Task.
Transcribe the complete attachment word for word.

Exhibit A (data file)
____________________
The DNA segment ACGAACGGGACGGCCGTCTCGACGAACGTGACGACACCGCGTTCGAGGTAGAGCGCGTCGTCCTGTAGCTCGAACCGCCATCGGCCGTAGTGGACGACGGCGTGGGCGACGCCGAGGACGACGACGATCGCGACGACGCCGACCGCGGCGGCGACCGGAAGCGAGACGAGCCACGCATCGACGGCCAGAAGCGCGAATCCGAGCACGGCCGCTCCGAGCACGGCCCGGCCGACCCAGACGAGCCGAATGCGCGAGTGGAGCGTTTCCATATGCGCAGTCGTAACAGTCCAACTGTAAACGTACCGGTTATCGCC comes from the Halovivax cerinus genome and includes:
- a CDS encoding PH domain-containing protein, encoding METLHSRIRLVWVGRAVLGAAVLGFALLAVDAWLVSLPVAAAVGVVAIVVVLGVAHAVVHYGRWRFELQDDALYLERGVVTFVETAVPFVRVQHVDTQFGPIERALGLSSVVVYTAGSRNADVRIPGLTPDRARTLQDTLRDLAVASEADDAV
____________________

The DNA segment ACGAACGGGACGGCCGTCTCGACGAACGTGACGACACCGCGTTCGAGGTAGAGCGCGTCGTCCTGTAGCTCGAACCGCCATCGGCCGTAGTGGACGACGGCGTGGGCGACGCCGAGGACGACGACGATCGCGACGACGCCGACCGCGGCGGCGACCGGAAGCGAGACGAGCCACGCATCGACGGCCAGAAGCGCGAATCCGAGCACGGCCGCTCCGAGCACGGCCCGGCCGACCCAGACGAGCCGAATGCGCGAGTGGAGCGTTTCCATATGCGCAGTCGTAACAGTCCAACTGTAAACGTACCGGTTATCGCC comes from the Halovivax cerinus genome and includes:
- a CDS encoding PH domain-containing protein, encoding METLHSRIRLVWVGRAVLGAAVLGFALLAVDAWLVSLPVAAAVGVVAIVVVLGVAHAVVHYGRWRFELQDDALYLERGVVTFVETAVPFVRVQHVDTQFGPIERALGLSSVVVYTAGSRNADVRIPGLTPDRARTLQDTLRDLAVASEADDAV